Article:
“It’s really clear that CEO pay has gone up and the pay of other workers hasn’t,” says Silberstein. “You have a growing discrepancy here. The question is, What can we do to incentivize people and corporations to reduce that discrepancy? The tax code is a way to do that.” As Silberstein sees it, California, which has long been a bellwether for the rest of the United States by passing environmental and public health regulations, is poised to become a leader in the fight against economic inequality: SB 1372 would be the first law in the nation to attack such inequality by reforming a state’s tax code.
The bill is supported by, among others, Robert Reich, who testified on its behalf before a state legislative committee and noted in an opinion article that CEO pay has skyrocketed over the past three decades while the median American worker has seen no pay increase at all, when wages are adjusted for inflation. The bill’s opponents make up a virtual Who’s Who of corporate and business interests, and, besides the Chamber of Commerce, include California Taxpayers Association, California Bankers Association, California Grocers Association, California Manufacturers and Technology Association, California Restaurant Association, California Retailers Association, Orange County Business Council and Silicon Valley Leadership Group.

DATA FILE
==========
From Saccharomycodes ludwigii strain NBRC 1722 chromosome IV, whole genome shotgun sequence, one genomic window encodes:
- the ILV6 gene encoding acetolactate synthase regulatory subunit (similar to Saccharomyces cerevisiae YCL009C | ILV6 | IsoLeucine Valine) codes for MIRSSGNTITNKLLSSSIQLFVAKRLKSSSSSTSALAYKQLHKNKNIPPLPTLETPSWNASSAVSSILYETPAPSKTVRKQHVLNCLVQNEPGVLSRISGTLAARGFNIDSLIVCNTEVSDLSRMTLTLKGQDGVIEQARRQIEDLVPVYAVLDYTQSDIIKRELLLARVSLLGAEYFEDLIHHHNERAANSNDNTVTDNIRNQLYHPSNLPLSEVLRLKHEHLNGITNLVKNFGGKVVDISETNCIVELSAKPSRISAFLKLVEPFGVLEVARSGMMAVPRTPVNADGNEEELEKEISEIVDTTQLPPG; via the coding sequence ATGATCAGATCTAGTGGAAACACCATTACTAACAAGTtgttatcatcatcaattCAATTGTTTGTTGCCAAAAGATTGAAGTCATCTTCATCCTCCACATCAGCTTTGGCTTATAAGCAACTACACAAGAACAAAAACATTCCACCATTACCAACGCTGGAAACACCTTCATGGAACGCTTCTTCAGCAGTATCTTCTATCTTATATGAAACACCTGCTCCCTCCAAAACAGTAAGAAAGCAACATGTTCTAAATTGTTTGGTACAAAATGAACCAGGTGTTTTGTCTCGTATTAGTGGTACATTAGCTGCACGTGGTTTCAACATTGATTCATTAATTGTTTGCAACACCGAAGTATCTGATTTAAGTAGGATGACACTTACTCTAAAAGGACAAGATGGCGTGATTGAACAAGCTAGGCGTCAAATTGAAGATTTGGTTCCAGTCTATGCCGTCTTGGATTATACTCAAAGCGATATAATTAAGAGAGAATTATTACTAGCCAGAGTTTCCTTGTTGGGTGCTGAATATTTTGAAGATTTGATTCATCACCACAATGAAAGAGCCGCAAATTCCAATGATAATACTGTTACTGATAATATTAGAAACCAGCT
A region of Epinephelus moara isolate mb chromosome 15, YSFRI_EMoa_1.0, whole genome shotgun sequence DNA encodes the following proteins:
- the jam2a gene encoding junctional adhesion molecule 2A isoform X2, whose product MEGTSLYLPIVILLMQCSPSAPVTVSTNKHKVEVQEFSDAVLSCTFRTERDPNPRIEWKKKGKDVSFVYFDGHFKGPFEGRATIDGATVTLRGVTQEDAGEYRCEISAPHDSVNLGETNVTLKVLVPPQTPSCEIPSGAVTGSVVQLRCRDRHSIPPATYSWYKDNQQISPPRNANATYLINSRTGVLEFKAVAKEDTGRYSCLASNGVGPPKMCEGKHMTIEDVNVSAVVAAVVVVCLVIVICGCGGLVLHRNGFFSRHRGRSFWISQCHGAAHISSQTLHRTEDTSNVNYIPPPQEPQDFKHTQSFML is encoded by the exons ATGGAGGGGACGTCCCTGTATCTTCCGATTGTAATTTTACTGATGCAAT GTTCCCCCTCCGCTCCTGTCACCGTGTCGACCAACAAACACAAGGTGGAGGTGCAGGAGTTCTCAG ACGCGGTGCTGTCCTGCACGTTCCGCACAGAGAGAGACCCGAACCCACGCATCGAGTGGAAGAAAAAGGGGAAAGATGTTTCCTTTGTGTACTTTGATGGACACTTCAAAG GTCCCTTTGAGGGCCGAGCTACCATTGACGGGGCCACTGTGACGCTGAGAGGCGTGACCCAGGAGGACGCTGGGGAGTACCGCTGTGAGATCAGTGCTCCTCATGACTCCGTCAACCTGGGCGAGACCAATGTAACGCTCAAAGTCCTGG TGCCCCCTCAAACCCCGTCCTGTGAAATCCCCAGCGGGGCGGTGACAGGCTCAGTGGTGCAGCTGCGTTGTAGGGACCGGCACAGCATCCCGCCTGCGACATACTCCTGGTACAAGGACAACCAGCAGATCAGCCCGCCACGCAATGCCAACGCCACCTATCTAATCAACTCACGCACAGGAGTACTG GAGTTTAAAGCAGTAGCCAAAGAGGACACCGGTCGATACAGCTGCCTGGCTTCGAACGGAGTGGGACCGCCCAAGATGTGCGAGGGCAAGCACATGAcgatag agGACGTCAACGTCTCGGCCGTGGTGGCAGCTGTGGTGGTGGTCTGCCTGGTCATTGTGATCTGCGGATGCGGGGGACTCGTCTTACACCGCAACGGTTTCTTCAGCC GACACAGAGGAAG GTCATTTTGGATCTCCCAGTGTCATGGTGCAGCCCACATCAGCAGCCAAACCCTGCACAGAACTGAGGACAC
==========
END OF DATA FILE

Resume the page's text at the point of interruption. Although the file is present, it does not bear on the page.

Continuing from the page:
Silicon Valley’s opposition doesn’t surprise Silberstein, who says that when technology companies are launched, they often begin with the attitude that everybody is more or less equal.
“What happens,” Silberstein says, “is that the corporate culture changes over time and management starts to think they are geniuses and workers are an expense rather than an asset.”
It won’t be easy for SB 1372 to get the required two-thirds majority, despite the anticipated modifications. DeSaulnier and Hancock will need to obtain the votes of virtually all Democrats and at least a few Republicans. In May, five Democratic Senators voted against SB 1372 on the Senate floor and two other Democrats did not vote. No Republicans voted for the bill. The five Democrats who voted “no” were State Senators Marty Block, Lou Correa, Cathleen Galgiani, Jerry Hill and Richard Roth; the two who did not vote were Senators Ronald Calderon, who has been suspended from office pending a corruption trial, and Norma Torres.
None of this fazes Silberstein, who points to the bill’s relative success in May.
“There is a growing awareness that what’s wrong with the economy is that workers’ wages are stagnating or falling even though the economy has become more productive,” he says. “All the excess money goes to the top. I think it takes a while for people to realize what’s going on in the economy. [The idea] that things are better off if rich people make more money — the so called trickle-down theory — it didn’t quite work.”